Excerpt from The Absolutely True Diary of a Part-Time Indian by Sherman Alexie, plus links to reviews, author biography & more

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The Absolutely True Diary of a Part-Time Indian

by Sherman Alexie

The Absolutely True Diary of a Part-Time Indian by Sherman Alexie
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  • First Published:
    Sep 2007, 230 pages
    Paperback:
    Mar 2009, 288 pages

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Book Reviewed by:
Amy Reading

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Print Excerpt

THE BLACK-EYE-OF-THE-MONTH CLUB

I was born with water on the brain.

Okay, so that’s not exactly true. I was actually born with too much cerebral spinal fluid inside my skull. But cerebral spinal fluid is just the doctors’ fancy way of saying brain grease. And brain grease works inside the lobes like car grease works inside an engine. It keeps things running smooth and fast. But weirdo me, I was born with too much grease inside my skull, and it got all thick and muddy and disgusting, and it only mucked up the works. My thinking and breathing and living engine slowed down and flooded.

My brain was drowning in grease.

But that makes the whole thing sound weirdo and funny, like my brain was a giant French fry, so it seems more serious and poetic and accurate to say, “I was born with water on the brain.” 

Okay, so maybe that’s not a very serious way to say it, either. Maybe the whole thing is weird and funny.

But, jeez, did my mother and father and big sister and grandma and cousins and aunts and uncles think it was funny when the doctors cut open my little skull and sucked out all that extra water with some tiny vacuum?

I was only six months old and I was supposed to croak during the surgery. And even if I somehow survived the mini-Hoover, I was supposed to suffer serious brain damage during the procedure and live the rest of my life as a vegetable.

Well, I obviously survived the surgery. I wouldn’t be writing this if I didn’t, but I have all sorts of physical problems that are directly the result of my brain damage.

First of all, I ended up having forty-two teeth. The typical human has thirty-two, right? But I had forty-two.

Ten more than usual.
Ten more than normal.
Ten teeth past human.

My teeth got so crowded that I could barely close my mouth. I went to Indian Health Service to get some teeth pulled so I could eat normally, not like some slobbering vulture. But the Indian Health Service funded major dental work only once a year, so I had to have all ten extra teeth pulled in one day.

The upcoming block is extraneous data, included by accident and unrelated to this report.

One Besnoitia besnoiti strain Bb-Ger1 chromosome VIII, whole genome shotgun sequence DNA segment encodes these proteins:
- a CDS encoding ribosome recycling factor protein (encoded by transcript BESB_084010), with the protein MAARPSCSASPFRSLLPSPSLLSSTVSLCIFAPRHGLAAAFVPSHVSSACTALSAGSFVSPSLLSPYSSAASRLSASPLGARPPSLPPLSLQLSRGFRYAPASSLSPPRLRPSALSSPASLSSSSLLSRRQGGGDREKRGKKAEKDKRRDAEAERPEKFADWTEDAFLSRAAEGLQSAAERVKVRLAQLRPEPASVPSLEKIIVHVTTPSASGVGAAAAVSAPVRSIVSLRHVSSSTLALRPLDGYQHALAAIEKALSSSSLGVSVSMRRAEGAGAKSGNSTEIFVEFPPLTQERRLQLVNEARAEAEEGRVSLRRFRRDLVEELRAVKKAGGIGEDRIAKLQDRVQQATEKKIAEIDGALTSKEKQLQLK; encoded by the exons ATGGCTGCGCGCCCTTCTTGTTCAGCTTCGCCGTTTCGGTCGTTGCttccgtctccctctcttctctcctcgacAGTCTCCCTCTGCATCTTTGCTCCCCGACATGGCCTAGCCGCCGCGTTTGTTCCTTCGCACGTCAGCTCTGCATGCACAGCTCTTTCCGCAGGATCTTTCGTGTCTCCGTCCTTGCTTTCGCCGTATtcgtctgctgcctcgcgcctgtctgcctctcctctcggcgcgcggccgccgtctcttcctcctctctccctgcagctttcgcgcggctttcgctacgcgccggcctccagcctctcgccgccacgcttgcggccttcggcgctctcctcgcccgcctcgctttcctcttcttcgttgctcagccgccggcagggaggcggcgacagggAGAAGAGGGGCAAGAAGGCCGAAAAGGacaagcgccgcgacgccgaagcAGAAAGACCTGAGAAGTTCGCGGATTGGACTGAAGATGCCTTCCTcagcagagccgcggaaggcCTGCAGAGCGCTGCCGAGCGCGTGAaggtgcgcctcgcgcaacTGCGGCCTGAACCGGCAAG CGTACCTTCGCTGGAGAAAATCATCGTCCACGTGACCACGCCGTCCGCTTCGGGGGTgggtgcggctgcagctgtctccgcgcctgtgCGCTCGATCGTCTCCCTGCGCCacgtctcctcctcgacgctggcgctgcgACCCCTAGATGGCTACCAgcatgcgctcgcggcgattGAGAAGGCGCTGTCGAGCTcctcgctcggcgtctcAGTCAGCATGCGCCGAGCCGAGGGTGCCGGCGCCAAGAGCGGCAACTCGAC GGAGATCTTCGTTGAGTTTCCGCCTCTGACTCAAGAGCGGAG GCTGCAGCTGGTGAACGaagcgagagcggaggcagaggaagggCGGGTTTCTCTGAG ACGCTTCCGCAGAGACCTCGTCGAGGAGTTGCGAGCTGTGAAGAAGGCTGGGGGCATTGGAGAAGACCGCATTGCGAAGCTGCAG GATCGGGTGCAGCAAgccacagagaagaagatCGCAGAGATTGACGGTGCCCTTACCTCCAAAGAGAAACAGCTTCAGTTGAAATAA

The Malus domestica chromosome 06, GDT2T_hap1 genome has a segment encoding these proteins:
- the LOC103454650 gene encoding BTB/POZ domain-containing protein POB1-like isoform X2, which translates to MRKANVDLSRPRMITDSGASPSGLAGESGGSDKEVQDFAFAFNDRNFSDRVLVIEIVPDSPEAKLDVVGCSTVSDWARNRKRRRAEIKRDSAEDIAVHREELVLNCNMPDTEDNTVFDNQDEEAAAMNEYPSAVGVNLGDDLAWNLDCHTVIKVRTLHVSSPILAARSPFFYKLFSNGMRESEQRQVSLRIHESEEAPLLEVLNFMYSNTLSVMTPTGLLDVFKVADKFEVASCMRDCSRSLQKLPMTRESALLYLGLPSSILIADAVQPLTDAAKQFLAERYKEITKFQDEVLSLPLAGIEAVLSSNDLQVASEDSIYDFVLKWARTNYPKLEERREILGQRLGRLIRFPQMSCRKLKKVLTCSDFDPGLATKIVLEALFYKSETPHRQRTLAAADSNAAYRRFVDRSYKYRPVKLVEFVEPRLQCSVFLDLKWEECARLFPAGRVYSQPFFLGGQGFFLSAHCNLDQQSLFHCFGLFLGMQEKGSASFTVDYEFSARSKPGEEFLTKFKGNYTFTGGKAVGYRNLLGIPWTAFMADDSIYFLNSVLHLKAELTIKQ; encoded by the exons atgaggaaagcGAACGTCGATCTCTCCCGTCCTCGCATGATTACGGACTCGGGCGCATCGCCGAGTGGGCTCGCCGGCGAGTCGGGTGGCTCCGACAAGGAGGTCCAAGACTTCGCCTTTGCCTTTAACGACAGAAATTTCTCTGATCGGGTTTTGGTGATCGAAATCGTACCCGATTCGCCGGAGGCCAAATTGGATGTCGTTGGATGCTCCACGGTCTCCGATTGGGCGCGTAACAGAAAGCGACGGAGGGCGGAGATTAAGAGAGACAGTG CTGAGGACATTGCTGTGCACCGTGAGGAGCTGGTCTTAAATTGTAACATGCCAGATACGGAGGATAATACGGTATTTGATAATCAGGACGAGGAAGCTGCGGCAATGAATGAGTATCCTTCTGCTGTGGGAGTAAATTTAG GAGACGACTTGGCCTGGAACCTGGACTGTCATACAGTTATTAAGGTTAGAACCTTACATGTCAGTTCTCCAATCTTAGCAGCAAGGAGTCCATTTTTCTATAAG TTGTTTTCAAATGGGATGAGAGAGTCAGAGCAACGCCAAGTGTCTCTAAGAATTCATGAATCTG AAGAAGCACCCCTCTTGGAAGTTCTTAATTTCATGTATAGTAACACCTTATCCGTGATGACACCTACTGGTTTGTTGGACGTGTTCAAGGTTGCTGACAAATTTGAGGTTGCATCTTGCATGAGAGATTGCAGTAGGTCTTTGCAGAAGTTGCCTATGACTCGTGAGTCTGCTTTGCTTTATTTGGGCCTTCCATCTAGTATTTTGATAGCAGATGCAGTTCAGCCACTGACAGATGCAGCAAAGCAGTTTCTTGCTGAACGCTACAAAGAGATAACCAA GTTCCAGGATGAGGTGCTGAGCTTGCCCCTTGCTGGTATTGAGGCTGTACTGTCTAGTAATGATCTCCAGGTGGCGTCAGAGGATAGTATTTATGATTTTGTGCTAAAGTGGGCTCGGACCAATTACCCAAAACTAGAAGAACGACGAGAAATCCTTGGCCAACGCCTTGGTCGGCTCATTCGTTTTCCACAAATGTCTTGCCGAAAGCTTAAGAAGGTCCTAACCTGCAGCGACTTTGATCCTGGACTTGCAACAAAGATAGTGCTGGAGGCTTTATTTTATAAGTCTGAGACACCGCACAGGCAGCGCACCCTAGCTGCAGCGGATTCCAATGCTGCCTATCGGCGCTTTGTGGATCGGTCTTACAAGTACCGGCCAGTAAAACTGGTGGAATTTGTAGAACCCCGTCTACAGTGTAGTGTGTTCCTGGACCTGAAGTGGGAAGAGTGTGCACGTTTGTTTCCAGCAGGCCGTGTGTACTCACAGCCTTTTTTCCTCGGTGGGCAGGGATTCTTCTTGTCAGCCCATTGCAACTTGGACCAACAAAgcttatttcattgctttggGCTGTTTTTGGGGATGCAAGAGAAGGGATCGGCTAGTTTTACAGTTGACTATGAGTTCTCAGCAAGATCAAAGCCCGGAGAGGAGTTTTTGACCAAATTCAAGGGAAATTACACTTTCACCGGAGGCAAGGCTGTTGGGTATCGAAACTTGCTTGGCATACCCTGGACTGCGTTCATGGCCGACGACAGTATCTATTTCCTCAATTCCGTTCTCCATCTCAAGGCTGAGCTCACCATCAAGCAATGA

And what’s more, our white dentist believed that Indians felt only half as much pain as white people did, so he gave us only half the Novocain.

What a bastard, huh?

Indian Health Service also funded eyeglass purchases only once a year and offered one style: those ugly, thick, black plastic ones.

My brain damage left me nearsighted in one eye and farsighted in the other, so my ugly glasses were all lopsided because my eyes were so lopsided.

I got headaches because my eyes were, like, enemies, you know, like they used to be married to each other but then hated each other’s guts.

And I started wearing glasses when I was three, so I ran around the reservation (the rez!) looking like a three-year-old Indian grandpa.

And, oh, I was skinny. I’d turn sideways and disappear.

But my hands and feet were huge. My feet were a size eleven when I was in third grade!

With my big feet and pencil body, I looked like a capital L walking down the road.

And my skull was enormous.

Epic.

My head was so big that little Indian skulls orbited around it. Some of the kids called me Orbit. And other kids just called me Globe. The bullies would pick me up, spin me in circles, put their fingers down on my skull, and say, “I want to go there.”

So obviously, I looked goofy on the outside, but it was the inside stuff that was the worst.

First of all, I had seizures. The doctors gave me medicine for them. It was this pill called Phenobarbital, which is, like, this major sedative, so I was a junkie before I could even walk. I had to crawl across the floor in my diapers to get my fix.

Excerpted from The Absolutely True Diary of a Part-Time Indian © Copyright 2007 by Sherman Alexie. Reprinted with permission by Little, Brown for Young Readers, Inc. All rights reserved.

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